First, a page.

Many of us explicitly tell family members that if there is anything to be given at the holidays, it's cold hard cash. Unlike that sweater you'll never wear, there's no loss there - it has the same value in your pocket as on the market. And indeed, direct cash gifts are the norm in some places in the world and even one region in the United States. New Yorkers give money at weddings; most Americans outside New York consider this crass. East Asians are more likely than Westerners to give money on holidays.

What is interesting here is that East Asian cultures have a rich tradition of gift-giving to reinforce relationships, but among family and close friends cash is acceptable or even expected. And it's worth asking whether we think of East Asians as better or worse rational optimizers (on average) than other groups of people, and whether New Yorkers as better or worse rational optimizers than other Americans. These folks might be on to something. So to your boss, take the time to think of something nice, but send your sister a cash card.

Saturday, December 17, 2011

The Revolting Syrian

Coverage of the Syrian uprising. In the links at right also.

Thursday, December 15, 2011

What Fraction of Chinese Economic Success Is From Stolen Data?

A report in Business Week covers China's cyber-warfare, and links to McAfee's report, which doesn't mention China by name but might as well. (Oddly, only a single article on Xinhua's English edition mentions the McAfee investigation and comes to the opposite conclusion, that no single nation is thought to be behind the attacks. The Chinese edition's front page today has not a single mention of it.)

Much is made of China's rise, but is there something to be learned here? Is there a way to estimate the value of the stolen data, and its impact on that growth? It's often thought that shame is a better tool than guilt to influence our frenemies across the Pacific; maybe a casual mention by the Obama administration of this interesting form of foreign aid might provoke an actual discussion.

One of the vulnerabilities of an advanced and open society is that China has no trade secrets we'd like to steal - but it would be good if all the cleverness we applied to Stuxnet, and all the enthusiasm of Wikileaks activists were being turned to infiltrating the government systems of the most powerful dictatorship in the world.

Tuesday, December 13, 2011

Things You May Not Have Known About James Earl Ray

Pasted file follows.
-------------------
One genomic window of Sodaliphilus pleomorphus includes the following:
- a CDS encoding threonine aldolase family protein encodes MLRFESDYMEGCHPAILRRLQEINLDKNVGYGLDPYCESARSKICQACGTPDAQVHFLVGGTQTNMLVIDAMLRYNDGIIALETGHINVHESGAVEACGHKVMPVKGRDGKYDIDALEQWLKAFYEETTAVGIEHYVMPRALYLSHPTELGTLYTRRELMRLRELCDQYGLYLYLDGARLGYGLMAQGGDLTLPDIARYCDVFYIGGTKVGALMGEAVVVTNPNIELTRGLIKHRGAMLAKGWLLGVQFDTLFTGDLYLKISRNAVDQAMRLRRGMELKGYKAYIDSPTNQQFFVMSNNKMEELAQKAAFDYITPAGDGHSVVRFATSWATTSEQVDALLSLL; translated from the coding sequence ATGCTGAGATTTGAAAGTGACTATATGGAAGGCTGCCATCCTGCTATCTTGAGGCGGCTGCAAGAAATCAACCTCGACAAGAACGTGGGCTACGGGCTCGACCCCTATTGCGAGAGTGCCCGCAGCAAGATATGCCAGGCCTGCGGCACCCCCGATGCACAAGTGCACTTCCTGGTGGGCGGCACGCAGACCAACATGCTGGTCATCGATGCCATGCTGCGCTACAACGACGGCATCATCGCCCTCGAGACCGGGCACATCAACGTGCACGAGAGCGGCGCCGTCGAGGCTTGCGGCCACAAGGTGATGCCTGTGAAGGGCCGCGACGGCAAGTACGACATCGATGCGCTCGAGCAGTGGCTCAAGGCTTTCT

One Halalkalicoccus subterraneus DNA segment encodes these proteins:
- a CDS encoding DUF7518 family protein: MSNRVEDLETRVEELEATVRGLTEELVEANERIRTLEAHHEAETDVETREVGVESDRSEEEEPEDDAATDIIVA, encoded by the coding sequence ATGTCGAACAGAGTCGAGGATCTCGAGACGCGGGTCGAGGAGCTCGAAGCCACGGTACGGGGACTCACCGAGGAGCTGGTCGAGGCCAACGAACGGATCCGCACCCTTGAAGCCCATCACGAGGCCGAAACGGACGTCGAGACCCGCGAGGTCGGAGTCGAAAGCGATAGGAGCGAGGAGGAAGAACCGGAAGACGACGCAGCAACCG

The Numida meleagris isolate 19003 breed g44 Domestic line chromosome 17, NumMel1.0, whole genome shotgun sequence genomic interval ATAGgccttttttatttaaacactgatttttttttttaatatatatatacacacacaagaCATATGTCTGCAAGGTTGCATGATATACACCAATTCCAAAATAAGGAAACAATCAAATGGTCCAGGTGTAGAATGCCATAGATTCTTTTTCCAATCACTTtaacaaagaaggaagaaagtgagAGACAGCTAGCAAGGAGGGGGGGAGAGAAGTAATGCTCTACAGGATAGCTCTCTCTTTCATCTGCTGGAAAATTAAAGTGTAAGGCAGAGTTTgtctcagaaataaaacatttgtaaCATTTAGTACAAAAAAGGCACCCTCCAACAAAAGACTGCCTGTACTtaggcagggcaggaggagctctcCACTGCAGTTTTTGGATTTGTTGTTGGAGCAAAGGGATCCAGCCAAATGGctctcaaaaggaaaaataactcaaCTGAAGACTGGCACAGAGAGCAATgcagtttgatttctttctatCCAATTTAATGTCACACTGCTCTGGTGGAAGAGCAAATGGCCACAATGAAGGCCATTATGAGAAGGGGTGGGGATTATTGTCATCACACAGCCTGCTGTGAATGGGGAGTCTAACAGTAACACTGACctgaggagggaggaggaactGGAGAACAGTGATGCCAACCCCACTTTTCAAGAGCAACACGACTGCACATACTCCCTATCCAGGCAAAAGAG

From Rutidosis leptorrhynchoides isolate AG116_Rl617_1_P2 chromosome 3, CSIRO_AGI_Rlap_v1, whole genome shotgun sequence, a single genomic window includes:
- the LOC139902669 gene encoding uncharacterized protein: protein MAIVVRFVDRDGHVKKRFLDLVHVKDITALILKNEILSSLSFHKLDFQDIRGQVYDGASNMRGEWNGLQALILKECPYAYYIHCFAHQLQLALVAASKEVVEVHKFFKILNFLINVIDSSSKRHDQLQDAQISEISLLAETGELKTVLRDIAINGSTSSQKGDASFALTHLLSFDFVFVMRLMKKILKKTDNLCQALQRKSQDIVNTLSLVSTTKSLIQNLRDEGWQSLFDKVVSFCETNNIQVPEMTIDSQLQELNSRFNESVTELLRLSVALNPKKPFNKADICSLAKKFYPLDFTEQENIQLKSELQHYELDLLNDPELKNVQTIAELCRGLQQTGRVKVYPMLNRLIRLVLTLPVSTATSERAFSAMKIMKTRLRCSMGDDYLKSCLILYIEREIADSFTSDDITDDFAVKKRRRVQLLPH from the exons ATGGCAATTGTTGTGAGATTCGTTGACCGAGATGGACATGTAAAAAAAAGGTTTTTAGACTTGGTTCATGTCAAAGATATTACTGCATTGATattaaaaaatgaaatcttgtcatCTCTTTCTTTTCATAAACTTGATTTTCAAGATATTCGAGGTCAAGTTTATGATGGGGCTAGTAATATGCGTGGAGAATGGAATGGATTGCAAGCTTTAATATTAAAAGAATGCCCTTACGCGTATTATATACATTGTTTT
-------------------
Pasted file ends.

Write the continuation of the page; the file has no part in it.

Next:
First and most mind-blowing to me, some members of the King family don't think Ray was MLK's assassin.

Second was that he lived in Los Angeles in 1967-68 and got a nose job while he was there. Prior to that he tried to become a porn director in Mexico. Very twenty-first century of him. While he was in L.A. he volunteered for George Wallace. For all the fetishizing of 1960s California history that goes on, I've never once heard of this connection; I guess it doesn't fit the narrative.

And finally, the aforementioned deeds were all committed while he was a prison escapee. Ray was already a convicted violent criminal with multiple crimes in several states to his name. He managed to escape again after he was imprisoned for King's assassination, in 1977.


I've just pulled out what were to me the most surprising facts but I just got these from the James Earl Ray Wikipedia page.

Monday, December 5, 2011

Asian Students Not Checking "Asian"

Asian and part-Asian students, aware of the well-studied bias against high-performing Asian students in college admissions, are now avoiding checking Asian on their applications. Things are only going to get worse for Asian applicants: the Obama administration has recently relaxed restrictions on the use of race in college admissions, and in California specifically, Jerry Brown wants to go further. Of course, many of these students have ambivalent feelings about this.

Ambivalent Asian students: I'm going to solve this for you. Don't check Asian. Why is it okay for you to do this?


- First and foremost, because you're dealing with a badly immoral system. Let the admissions offices squeal all they want - the day they stop discriminating against you based on your race is the day you'll stop not checking your true background. If you woke up two centuries in the past, and the house you were in was harboring escaped slaves, would you lie to the police who came looking for them? Of course you would. Just like you're going to lie to the people who are treating groups of people differently today based on ethnic background.

- One concern seems to be that somehow students are "selling out", "selling their soul", or "turning their back on their community". Seriously? A mark on one piece of paper has that much effect on the identity you'll project in your life? Either don't complete that section, or say "not Asian", and forget about it. If your surname gives you away, then, and I mean this seriously, do a legal name change. Then change it back once you're in. Again, seriously. You have to weigh the annoying paperwork against the 250 SAT point advantage you'll get.